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Location: Long Island
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Quote:
Originally Posted by lawnkingforever View Post
The hedge trimmer is a decent idea, but the finished product would not be to my liking.
He did say the customer only wanted it done a couple of times a year.
I don't think quality is the first priority.
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  #27  
Old 01-24-2013, 04:14 PM
slowleak1 slowleak1 is offline
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Location: harvey LA
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22 hours divided by 4 is 5.5; Get 3 guys to help you for the day and knock it out and go home.

Pay each one $100 and be done with it
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  #28  
Old 06-27-2014, 09:07 PM
inHaliburton inHaliburton is offline
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Join Date: May 2007
Location: Belleville, Ontario, Canada
Posts: 178
Quote:
Originally Posted by Mickhippy View Post
If your going to get a brush cutter, get something thats at least 45cc! That way you can load heavy line on it for other jobs. That FS110 isnt much more than a heavy trimmer with handle bars.
I agree with the above. An FS250 with full harness and handle bars is the way to go if you are going to go the trimmer route.
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  #29  
Old 06-27-2014, 10:08 PM
sehitchman sehitchman is online now
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Location: West, GA
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I've got one account with a steep bank around a building. It averages about 30' high and 400' long, the slope varies 30 to 50 degrees. I spend about 3 hours to cut 1/2 at a time with a 32cc tanaka handlebar brush cutter with blade. The ground cover erosion control is clumps of "wire grass" that I'm not sure what the proper name is. The reason I cut it is it gets over run with trees and briars. I've tried my DR brush mower, and it looses traction about 5' up. I've attempted to go down one time, I had to let go as it was getting away from me. I really worried about getting injured if it slid back on me or I slid under it. My AWD Steiner looses traction going up also, and turnover worries me. String does not work, as the wire grass gets wrapped around the trimmer head and cutting it off is a time waster. So the blade is my method now. I wear long sleeves, long pants, WE Chapps, and a chainsaw helmet with face shield, high boots and a harness for the trimmer. I've been told I look like a village people person. The best thing to use would be a boom mower, but cost to bring one in is prohibitive. I recommend this type of work be done in the cool of the day, and just like using a chain saw, if you feel yourself getting arm or leg weary, stop, no reason to get hurt. Don't stand in one place long, the ant's will get you. Not a job I ever look forward to no matter how much money. I've never been able to hire help to assist, they try and give up after 15minutes.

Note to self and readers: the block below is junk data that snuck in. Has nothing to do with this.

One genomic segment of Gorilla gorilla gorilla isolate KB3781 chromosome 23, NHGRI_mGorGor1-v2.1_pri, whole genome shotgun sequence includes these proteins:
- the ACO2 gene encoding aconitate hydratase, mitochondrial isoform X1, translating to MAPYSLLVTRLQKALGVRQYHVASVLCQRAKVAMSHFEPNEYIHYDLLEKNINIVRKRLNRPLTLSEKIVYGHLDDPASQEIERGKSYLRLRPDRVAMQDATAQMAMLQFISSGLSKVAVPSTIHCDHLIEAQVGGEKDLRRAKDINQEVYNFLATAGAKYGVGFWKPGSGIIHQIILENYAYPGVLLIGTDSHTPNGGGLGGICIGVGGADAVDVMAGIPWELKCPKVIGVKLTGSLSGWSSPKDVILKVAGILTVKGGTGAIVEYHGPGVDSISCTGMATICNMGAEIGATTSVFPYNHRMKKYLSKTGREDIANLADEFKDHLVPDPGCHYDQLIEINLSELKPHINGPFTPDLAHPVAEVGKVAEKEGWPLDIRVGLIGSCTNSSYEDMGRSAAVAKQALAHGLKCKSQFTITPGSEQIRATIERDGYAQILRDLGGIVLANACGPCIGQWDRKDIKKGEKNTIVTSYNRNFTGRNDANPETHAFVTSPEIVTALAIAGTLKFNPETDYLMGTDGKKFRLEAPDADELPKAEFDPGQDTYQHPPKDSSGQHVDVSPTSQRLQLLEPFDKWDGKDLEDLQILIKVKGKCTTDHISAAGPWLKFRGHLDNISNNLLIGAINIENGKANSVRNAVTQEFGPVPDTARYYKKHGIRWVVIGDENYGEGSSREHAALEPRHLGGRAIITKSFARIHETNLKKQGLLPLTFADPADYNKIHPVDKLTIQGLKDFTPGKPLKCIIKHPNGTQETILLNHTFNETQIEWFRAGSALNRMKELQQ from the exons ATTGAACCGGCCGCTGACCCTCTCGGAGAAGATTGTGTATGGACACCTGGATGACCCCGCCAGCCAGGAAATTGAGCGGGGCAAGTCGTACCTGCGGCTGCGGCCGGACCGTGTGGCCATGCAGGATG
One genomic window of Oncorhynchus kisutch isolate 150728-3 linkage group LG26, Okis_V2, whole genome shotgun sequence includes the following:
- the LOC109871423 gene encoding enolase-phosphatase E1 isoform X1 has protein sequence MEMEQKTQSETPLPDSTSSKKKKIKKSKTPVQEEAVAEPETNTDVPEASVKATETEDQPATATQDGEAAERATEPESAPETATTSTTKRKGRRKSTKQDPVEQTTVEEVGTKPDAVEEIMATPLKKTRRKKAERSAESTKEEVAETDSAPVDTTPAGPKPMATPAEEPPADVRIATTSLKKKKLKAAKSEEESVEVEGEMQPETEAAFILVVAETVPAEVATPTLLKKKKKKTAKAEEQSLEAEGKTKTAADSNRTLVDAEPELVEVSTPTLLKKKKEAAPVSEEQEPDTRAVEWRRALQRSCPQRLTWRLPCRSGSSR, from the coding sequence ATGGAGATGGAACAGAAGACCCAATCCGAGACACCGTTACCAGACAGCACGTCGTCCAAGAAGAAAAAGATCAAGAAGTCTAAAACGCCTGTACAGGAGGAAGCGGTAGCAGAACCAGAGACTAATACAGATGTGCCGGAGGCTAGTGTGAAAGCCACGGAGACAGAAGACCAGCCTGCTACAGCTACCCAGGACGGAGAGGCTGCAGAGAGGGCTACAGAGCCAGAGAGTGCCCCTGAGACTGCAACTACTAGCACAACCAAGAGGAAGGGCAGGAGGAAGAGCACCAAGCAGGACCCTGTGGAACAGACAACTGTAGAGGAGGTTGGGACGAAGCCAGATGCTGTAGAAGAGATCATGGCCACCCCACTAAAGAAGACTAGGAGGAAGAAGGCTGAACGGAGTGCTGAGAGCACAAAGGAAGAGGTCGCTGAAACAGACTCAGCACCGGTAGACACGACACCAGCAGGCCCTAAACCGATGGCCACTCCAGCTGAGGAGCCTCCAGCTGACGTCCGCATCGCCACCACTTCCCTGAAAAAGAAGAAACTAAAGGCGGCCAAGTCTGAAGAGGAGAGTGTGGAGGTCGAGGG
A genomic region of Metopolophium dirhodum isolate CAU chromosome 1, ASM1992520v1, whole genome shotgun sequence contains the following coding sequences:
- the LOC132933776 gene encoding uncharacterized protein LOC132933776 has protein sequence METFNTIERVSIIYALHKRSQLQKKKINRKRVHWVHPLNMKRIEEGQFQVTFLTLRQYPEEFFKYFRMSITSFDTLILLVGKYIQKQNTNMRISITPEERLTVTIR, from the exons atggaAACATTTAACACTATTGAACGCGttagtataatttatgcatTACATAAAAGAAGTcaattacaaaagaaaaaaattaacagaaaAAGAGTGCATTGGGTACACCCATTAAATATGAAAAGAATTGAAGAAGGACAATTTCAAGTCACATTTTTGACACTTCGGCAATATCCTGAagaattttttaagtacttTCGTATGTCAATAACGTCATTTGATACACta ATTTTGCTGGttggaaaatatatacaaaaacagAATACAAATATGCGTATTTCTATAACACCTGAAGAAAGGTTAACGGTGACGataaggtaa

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  #30  
Old 06-28-2014, 10:36 PM
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foreplease foreplease is offline
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Location: St. Joseph, MI
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Check out this invention by one of our fellow LS members:
http://www.lawnsite.com/showthread.php?t=376443